Background: The aim of this study is to elucidate the optimal candidate of selective lymph node dissection (LND) that reduces the extent of mediastinal LND according to clinical information including radiological evaluation in primary non-small-cell lung cancer (NSCLC) patients. Methods: Eight hundred and seventy-six patients with clinical(c)-stage I NSCLC (adenocarcinoma and squamous cell carcinoma), who underwent complete surgical resection between January 2003 and December 2009 were included in this study. We elucidated the lymph node metastatic incidence and distribution according to the primary tumor lobe location and extracted the associated clinicopathological factors, especially thin-section computed tomographic findings, with mediastinal lymph node involvement. Results: The total incidence of mediastinal lymph node metastasis was 9.1%. There were no cases with hilar and mediastinal lymph node metastasis in ground glass opacity-predominant tumors. There was no significant association of clinical factors with subcarinal lymph node metastasis in right upper-lobe and left upper-division adenocarcinoma. An elevated preoperative serum carcinoembryonic antigen level (p < 0.001) showed significant associations with upper mediastinal lymph node metastasis in the patients with bilateral lower-lobe primary lung adenocarcinoma. Conclusions: It would be acceptable to perform selective LND in patients with c-stage I NSCLC with ground glass opacity- predominant tumor. Elevated serum carcinoembryonic antigen was associated with upper mediastinal lymph node involvement in lower-lobe primary lung adenocarcinoma with radiologically solid-predominant tumor. We should be careful when applying selective LND to patients with solid-predominant tumor, especially located in the lower lobe.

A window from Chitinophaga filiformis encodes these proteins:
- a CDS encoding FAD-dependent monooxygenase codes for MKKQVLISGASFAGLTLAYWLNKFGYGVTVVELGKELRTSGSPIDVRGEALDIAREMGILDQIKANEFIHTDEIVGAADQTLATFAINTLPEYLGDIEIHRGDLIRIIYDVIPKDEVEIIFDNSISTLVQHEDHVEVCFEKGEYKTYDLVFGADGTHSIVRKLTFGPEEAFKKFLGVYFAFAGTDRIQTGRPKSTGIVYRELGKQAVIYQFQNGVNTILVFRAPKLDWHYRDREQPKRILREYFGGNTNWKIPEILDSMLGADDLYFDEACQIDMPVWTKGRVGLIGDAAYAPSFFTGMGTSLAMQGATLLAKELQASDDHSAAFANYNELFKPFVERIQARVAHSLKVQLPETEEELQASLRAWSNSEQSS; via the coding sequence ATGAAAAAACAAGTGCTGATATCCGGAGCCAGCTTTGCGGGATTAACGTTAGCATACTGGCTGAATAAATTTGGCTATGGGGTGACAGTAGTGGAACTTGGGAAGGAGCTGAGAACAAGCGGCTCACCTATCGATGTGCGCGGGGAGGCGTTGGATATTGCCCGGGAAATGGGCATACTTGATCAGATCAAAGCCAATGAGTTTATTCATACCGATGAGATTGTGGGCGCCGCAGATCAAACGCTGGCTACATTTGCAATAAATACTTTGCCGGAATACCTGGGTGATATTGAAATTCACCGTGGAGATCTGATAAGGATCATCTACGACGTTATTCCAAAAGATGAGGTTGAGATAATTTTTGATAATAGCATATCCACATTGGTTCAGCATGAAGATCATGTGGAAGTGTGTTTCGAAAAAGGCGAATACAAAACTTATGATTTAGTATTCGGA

- Consolidation-to-tumor ratio
- Mediastinal lymph node metastasis
- Non-small-cell lung cancer
- Selective lymph node dissection
ASJC Scopus subject areas
- Pulmonary and Respiratory Medicine